Chapter 32: The Sunflower Samurai.
This is impossible! Mymud has no tell! He doesn’t even have eyes! How am I supposed to defend myself? I can’t keep evading him. How do I use the cloak for this?
“Are you incapable of defeating me, Emery?” Mymud asks. His faceless gaze is as cold as his words.
“Pfft. No. Come at me!” I got you now!
Mymud darts at me. Crap! My hands go right through him! He knees my stomach, then swiftly jabs my ribs, and punches me the chin.
A force suspends me in the air. Everything goes black.
I open my eyes. “Did he just—Did Mymud knock me out?” I ask Kanti. He sits patient ahead of me. “My ribs and chin feel like they’re on fire,” I groan as I stand up.
Warm, white light traces my body. The aching and burning stops.
Kanti nods. “Do you admit defeat?”
I shake myself off and try to get limber. “Nope. Should I?”
“That depends, Young Emery.”
“On what?” Why does he have to be so cryptic? “Can’t you ever just give a direct response, Kanti?” I ask, looking around for Mymud.
“Is responding to you directly, not a direct response? Instead of expecting and relying on my assistance, why not ask yourself what you can do for yourself? This is a test for you, not an evaluation of my efficacy in deliberating advice. How would you advise one in your situation, Young Emery?” Kanti asks firmly. His red and blue eyes are scanning me; I can feel them probing my thoughts. “I scan for subconscious reactions, ignore my presence in your mind, and contemplate on how would you advise one in your situation.”
“I already have an answer… I would tell them to surrender.” I sigh. “There would be no point in fighting Mymud. Mymud won before the fight started.”
Kanti’s eyes turn blue. “Are you sure that action, given the circumstances, would be universally beneficial to any observer or actor in your position in relation to Mymud’s?”
I nod. “I should’ve told Mymud he defeated me after the first blow. If it were a real fight, and I’ve been bullied enough times to know, I wouldn’t have the time to figure Mymud out or the time to learn how I could attack him. His whole reason for being was to fight me, or defeat me, or whatever. You saw it. He literally whooped my ass. When the fight wasn’t about defeating him anymore, I was trying to preserve my ego… M—My—My pride. Does that make me a useless cloak bearer?”
“Absolutely not. Such wisdom only proves your strength and potential. It is easier to take a beating, than to be honest with one’s self.”
“So, am I right in admitting defeat?”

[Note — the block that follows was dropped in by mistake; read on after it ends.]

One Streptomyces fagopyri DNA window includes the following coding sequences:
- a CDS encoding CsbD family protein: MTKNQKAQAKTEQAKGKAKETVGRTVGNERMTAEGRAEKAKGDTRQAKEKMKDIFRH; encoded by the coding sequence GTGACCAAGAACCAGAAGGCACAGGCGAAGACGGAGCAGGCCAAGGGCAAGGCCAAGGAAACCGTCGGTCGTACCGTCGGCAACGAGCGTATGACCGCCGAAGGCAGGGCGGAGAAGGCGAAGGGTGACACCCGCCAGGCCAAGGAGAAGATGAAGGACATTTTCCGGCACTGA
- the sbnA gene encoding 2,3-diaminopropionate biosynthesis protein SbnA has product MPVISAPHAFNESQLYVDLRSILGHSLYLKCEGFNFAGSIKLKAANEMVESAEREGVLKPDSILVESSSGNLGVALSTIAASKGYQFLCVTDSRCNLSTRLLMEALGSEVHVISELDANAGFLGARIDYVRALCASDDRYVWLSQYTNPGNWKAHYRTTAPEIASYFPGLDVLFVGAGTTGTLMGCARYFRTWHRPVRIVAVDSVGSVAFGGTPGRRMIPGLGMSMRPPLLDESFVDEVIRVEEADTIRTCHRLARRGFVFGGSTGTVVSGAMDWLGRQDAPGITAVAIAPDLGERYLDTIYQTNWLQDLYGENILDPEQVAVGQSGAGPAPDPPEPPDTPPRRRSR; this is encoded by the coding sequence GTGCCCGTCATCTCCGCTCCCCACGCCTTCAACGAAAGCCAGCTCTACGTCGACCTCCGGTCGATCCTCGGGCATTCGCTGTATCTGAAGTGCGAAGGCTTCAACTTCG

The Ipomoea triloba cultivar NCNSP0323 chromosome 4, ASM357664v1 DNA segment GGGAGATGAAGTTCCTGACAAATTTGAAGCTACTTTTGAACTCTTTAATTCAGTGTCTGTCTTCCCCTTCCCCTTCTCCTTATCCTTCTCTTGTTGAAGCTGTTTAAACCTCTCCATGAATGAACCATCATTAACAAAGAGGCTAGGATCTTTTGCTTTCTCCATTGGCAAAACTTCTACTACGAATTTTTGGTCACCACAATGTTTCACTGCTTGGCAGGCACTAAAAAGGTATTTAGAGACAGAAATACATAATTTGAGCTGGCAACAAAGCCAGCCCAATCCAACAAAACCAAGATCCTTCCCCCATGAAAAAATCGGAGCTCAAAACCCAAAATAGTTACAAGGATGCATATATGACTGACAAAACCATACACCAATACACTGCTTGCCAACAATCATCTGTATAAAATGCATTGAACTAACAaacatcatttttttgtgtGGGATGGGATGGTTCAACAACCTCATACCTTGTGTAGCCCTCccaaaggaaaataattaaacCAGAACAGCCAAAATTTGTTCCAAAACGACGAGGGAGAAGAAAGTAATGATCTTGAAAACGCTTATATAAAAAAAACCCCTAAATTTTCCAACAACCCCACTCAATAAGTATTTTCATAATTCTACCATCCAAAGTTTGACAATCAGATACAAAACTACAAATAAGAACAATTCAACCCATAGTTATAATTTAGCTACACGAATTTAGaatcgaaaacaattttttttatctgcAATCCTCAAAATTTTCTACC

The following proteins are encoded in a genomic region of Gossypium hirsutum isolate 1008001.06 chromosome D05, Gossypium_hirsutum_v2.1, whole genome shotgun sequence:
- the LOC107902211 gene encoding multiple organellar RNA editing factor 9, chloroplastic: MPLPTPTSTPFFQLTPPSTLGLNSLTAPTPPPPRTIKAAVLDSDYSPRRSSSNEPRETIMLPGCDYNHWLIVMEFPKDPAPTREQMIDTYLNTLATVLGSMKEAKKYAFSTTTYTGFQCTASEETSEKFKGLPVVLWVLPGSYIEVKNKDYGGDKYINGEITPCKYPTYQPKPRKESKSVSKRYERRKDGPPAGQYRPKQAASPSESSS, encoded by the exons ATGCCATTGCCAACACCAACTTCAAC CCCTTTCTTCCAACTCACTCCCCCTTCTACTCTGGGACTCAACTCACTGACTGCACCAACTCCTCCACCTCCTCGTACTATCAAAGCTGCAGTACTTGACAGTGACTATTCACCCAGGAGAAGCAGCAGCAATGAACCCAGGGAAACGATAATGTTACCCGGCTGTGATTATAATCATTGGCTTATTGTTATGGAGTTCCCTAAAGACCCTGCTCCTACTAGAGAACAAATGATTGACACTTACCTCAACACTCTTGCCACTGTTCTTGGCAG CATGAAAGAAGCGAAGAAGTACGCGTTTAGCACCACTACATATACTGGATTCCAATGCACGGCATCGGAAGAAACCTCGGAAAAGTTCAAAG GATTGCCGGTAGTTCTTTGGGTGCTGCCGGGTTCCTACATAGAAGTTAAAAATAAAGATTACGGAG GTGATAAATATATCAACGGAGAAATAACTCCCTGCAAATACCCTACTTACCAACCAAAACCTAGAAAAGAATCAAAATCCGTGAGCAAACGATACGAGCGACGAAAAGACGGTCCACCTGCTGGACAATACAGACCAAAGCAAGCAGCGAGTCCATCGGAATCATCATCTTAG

“Again, Young Emery, I cannot answer. That depends.”
“Can you at least tell me what it depends on?” My voice cracks as I wipe my face. I’m so weak.
“It depends on what is more important to you, in relation to the circumstances. All battles will be different; all externalities will be different; it follows that what is at stake will also be different. In this case, against Mymud, what did you value more: defeating Mymud or preserving your ego?”
I sit cross-legged beside Kanti.
“On the one hand, you have an opponent whose sole purpose was to defeat you. How it defeated you, depended on your actions, despite ultimately depending on my intervention, of course. It did not say it was going to destroy you. Had you admitted defeat and meant it, out of cowardice or lack of effort and determination, your defeat would have undermined your position as the bearer of the cloak; on the other hand, had you analyzed your opponent, put forth a reasonable, unquestionable amount of effort, only to determine that you were incapable of wielding your power with the confidence and competence to adequately fight back, then admitting defeat would have been the only alternative.” Kanti’s eyes are intense as they lock with mine. “Had you continued to have fought to satisfy your ego, and died as a result, it would show that not only do you lack the strength of character to be honest with yourself, but would also imply that you lack the ability to reason. Your opponent, who existed to defeat you, would have left with your defeat, upon your admission that you could not possess victory.”
“I have a lot of growing to do,” I sigh, getting up and picking up the intact zip-lock bag with all my games. “Couldn’t I have willed myself to defeat Mymud?” I ask jokingly.
“You do not possess the discipline to will your garments clean. How could one such as yourself will a victory? There is no victory where there is no effort.”
“What if I got lucky?” I head for the stairs back to the kitchen.
“Perhaps,” Kanti begins. “Where there is a will, there is a way; however, it would be unlikely one would be lucky enough to succeed without possessing the ability to survive in the first place.” He silently trots behind me back into the kitchen.
Two plates and two bowls are set on the counter.
“You were down there for like ten minutes? Were you sniffing your own dirty underwear?” Eliza laughs.
“Ha-ha-ha…” I respond, slow-clapping. “I was sniffing yours!” I blurt out. God! Why did I say that!
“Ew! Sucio! That’s wrong on so many levels.” Eliza cringes and exhales. “Anyway, queres ayudar me con la ensalada, Turd?” Eliza asks. “The maids don’t work from November through January fifth, so we have to chop everything ourselves.”
“Gimme a sec. I’m just going to bring everything upstairs. It’s pretty awesome that you have automatic lights in the basement.”
“I definitely do … not… have that … I wish I did… didn’t even know that was a thing!” Eliza says staring blankly at me.
“Don’t look at me like that,” I say, remembering the different psychologists Ash and Courtney forced me to see. “I gotta’ put my phone to charge.”
“Sure, whaaat evaaa, man,” Eliza responds pouring red wine into a large goblet-like glass. She grabs a few strawberries and pecans.
“Did I do that with the lights, or did you?” I ask Kanti. “Hey, do—he’s gone?” I ask aloud, pausing in the center of the main hall.
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